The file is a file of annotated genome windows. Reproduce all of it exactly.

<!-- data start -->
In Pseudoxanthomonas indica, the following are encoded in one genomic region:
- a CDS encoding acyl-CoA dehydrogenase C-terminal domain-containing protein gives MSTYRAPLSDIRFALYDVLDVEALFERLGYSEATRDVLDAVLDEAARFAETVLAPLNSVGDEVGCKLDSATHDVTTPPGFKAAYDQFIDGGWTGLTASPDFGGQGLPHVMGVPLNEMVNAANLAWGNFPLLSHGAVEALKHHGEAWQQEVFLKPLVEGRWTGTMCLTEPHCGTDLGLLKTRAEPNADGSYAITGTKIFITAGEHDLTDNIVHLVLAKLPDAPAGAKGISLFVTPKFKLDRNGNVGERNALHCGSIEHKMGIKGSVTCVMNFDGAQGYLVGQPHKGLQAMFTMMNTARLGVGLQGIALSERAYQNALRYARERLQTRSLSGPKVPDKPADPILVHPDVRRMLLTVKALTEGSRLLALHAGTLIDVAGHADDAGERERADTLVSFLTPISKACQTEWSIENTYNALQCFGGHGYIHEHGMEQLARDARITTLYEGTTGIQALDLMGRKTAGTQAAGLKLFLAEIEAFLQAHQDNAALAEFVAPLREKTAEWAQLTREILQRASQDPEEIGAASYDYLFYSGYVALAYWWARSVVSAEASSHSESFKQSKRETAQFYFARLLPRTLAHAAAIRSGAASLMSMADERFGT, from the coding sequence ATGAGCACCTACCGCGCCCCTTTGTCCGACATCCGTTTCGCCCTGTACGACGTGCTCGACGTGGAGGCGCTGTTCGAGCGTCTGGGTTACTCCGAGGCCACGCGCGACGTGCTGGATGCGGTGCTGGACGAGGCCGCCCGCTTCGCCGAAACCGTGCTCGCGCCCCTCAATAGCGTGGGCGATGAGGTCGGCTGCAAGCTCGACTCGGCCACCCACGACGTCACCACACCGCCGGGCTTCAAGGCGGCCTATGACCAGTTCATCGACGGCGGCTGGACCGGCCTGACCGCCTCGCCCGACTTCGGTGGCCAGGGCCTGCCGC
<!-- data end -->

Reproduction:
In Pseudoxanthomonas indica, the following are encoded in one genomic region:
- a CDS encoding acyl-CoA dehydrogenase C-terminal domain-containing protein gives MSTYRAPLSDIRFALYDVLDVEALFERLGYSEATRDVLDAVLDEAARFAETVLAPLNSVGDEVGCKLDSATHDVTTPPGFKAAYDQFIDGGWTGLTASPDFGGQGLPHVMGVPLNEMVNAANLAWGNFPLLSHGAVEALKHHGEAWQQEVFLKPLVEGRWTGTMCLTEPHCGTDLGLLKTRAEPNADGSYAITGTKIFITAGEHDLTDNIVHLVLAKLPDAPAGAKGISLFVTPKFKLDRNGNVGERNALHCGSIEHKMGIKGSVTCVMNFDGAQGYLVGQPHKGLQAMFTMMNTARLGVGLQGIALSERAYQNALRYARERLQTRSLSGPKVPDKPADPILVHPDVRRMLLTVKALTEGSRLLALHAGTLIDVAGHADDAGERERADTLVSFLTPISKACQTEWSIENTYNALQCFGGHGYIHEHGMEQLARDARITTLYEGTTGIQALDLMGRKTAGTQAAGLKLFLAEIEAFLQAHQDNAALAEFVAPLREKTAEWAQLTREILQRASQDPEEIGAASYDYLFYSGYVALAYWWARSVVSAEASSHSESFKQSKRETAQFYFARLLPRTLAHAAAIRSGAASLMSMADERFGT, from the coding sequence ATGAGCACCTACCGCGCCCCTTTGTCCGACATCCGTTTCGCCCTGTACGACGTGCTCGACGTGGAGGCGCTGTTCGAGCGTCTGGGTTACTCCGAGGCCACGCGCGACGTGCTGGATGCGGTGCTGGACGAGGCCGCCCGCTTCGCCGAAACCGTGCTCGCGCCCCTCAATAGCGTGGGCGATGAGGTCGGCTGCAAGCTCGACTCGGCCACCCACGACGTCACCACACCGCCGGGCTTCAAGGCGGCCTATGACCAGTTCATCGACGGCGGCTGGACCGGCCTGACCGCCTCGCCCGACTTCGGTGGCCAGGGCCTGCCGC